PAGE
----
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My Mother Said I Never Should – BSL retelling adds layers to play about communication

By February 27, 2020January 26th, 2021Member News & Updates

A play about the pitfalls of communication has been given extra resonance in a new adaptation featuring British Sign Language.

My Mother Said I Never Should is a moving and funny exploration of the lives of four generations of women in one family, first staged in Manchester in 1987.

Shifting back and forth in time, their loves, expectations and choices play out against huge social change from 1900-1980s.

It addresses issues of teenage pregnancy, career choices and single motherhood, showing how the different generations break free from parents' traditions and culture.

Visual storytelling and actors signing adds layers to Sheffield Theatres’ new co-production with the company fingersmiths as well as shining fresh light on the experiences of Deaf people.

Written in 1985 by Charlotte Keatley, My Mother Said I Never Should has been translated into 22 languages and was awarded the George Devine Award, Manchester Evening News Award for Best New Play and nominated for an Olivier Award as Most Promising Newcomer.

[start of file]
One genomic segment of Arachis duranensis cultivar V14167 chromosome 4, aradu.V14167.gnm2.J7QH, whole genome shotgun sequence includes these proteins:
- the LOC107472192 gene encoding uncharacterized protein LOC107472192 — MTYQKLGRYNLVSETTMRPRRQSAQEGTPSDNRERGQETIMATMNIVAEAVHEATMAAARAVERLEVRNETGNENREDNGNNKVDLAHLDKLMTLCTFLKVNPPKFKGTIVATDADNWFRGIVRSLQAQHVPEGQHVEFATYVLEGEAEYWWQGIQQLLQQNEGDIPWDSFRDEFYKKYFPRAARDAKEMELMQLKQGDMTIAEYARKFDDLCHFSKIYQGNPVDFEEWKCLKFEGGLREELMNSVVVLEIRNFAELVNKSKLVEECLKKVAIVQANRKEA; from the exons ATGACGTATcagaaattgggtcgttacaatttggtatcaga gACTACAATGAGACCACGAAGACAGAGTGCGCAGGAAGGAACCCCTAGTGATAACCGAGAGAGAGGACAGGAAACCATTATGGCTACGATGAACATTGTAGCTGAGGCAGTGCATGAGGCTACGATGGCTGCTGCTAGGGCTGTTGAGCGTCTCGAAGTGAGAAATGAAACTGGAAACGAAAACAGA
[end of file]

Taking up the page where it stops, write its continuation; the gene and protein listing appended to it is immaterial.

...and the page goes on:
It was, for many years, the most performed play by a female playwright, though it has never beforebeen  performed for Deaf audiences in their own language.

Presented in BSL and spoken English, and featuring a cast of one hearing and three Deaf actors, the production captures the rich breadth of communication styles used by the d/Deaf community.

It also provides a snapshot of the Deaf community’s rich history from 1900-80’s when BSL was banned in schools & an oral approach enforced.

The themes resonate with today’s Deaf and wider communities: language choice, Deaf peoples’ opportunities and expectations, as well as women’s equality.

The Northcott is using the opportunity of staging this play to bring hearing and d/Deaf communities together.

With the support of the Community Fund as part of their #CelebrateNationalLottery25 campaign the theatre is inviting members of the deaf community to the performance and to join us for a signed back stage tour.

In addition, staff of Box Office are receiving training in how to use BSL.

The show opened at the New Wolsey Theatre, Ipswich on February 13 before touring the UK and playing the Northcott on March 10 and 11.